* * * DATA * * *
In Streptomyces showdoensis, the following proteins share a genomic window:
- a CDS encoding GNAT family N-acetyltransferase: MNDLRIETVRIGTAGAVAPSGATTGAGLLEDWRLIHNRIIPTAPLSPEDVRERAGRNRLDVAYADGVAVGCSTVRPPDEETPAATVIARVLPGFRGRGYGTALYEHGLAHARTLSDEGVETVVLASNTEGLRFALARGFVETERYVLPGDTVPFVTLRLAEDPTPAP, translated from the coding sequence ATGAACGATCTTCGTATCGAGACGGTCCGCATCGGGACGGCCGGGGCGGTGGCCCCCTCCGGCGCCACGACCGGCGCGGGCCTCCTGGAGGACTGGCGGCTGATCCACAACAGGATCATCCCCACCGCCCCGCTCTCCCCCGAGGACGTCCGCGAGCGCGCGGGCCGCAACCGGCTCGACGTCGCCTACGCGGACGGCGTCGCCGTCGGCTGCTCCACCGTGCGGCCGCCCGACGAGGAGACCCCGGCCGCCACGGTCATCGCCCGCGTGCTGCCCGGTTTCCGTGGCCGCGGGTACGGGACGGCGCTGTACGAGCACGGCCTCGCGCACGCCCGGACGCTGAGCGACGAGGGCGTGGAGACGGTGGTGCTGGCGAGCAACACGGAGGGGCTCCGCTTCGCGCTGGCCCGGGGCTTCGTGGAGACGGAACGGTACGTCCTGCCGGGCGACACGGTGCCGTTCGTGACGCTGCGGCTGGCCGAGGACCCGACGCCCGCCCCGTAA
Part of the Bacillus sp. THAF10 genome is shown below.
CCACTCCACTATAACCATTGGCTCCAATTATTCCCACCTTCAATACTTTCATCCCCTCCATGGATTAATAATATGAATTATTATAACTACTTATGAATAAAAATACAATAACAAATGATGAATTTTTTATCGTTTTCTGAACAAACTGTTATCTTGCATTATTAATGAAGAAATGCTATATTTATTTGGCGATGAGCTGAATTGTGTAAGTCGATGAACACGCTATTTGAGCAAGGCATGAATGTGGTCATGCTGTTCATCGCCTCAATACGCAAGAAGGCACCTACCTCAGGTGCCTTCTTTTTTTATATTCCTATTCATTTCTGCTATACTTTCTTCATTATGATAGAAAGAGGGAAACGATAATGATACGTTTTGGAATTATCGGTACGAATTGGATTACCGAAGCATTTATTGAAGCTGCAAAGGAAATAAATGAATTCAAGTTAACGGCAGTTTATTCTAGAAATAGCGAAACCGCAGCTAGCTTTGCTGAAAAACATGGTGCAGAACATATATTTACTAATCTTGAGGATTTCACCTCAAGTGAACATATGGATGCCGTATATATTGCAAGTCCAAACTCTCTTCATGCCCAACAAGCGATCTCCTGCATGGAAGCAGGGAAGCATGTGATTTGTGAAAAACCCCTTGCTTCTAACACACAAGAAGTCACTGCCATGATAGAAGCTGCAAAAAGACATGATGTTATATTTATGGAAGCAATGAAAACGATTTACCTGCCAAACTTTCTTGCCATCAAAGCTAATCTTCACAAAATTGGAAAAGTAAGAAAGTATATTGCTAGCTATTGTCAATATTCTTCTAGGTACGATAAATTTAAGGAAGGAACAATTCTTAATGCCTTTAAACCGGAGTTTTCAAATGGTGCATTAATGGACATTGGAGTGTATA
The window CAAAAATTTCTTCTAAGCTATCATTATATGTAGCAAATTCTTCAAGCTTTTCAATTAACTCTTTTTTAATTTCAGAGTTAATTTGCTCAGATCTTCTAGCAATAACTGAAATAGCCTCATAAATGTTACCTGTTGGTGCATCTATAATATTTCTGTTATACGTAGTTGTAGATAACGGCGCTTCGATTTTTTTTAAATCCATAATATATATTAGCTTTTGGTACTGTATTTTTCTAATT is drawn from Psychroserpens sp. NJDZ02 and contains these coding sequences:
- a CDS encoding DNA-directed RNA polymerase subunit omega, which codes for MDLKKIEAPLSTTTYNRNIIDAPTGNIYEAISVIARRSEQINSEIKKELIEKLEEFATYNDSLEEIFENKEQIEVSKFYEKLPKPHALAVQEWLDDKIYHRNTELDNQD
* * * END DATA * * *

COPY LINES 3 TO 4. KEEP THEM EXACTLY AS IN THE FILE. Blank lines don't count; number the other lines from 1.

Part of the Bacillus sp. THAF10 genome is shown below.
CCACTCCACTATAACCATTGGCTCCAATTATTCCCACCTTCAATACTTTCATCCCCTCCATGGATTAATAATATGAATTATTATAACTACTTATGAATAAAAATACAATAACAAATGATGAATTTTTTATCGTTTTCTGAACAAACTGTTATCTTGCATTATTAATGAAGAAATGCTATATTTATTTGGCGATGAGCTGAATTGTGTAAGTCGATGAACACGCTATTTGAGCAAGGCATGAATGTGGTCATGCTGTTCATCGCCTCAATACGCAAGAAGGCACCTACCTCAGGTGCCTTCTTTTTTTATATTCCTATTCATTTCTGCTATACTTTCTTCATTATGATAGAAAGAGGGAAACGATAATGATACGTTTTGGAATTATCGGTACGAATTGGATTACCGAAGCATTTATTGAAGCTGCAAAGGAAATAAATGAATTCAAGTTAACGGCAGTTTATTCTAGAAATAGCGAAACCGCAGCTAGCTTTGCTGAAAAACATGGTGCAGAACATATATTTACTAATCTTGAGGATTTCACCTCAAGTGAACATATGGATGCCGTATATATTGCAAGTCCAAACTCTCTTCATGCCCAACAAGCGATCTCCTGCATGGAAGCAGGGAAGCATGTGATTTGTGAAAAACCCCTTGCTTCTAACACACAAGAAGTCACTGCCATGATAGAAGCTGCAAAAAGACATGATGTTATATTTATGGAAGCAATGAAAACGATTTACCTGCCAAACTTTCTTGCCATCAAAGCTAATCTTCACAAAATTGGAAAAGTAAGAAAGTATATTGCTAGCTATTGTCAATATTCTTCTAGGTACGATAAATTTAAGGAAGGAACAATTCTTAATGCCTTTAAACCGGAGTTTTCAAATGGTGCATTAATGGACATTGGAGTGTATA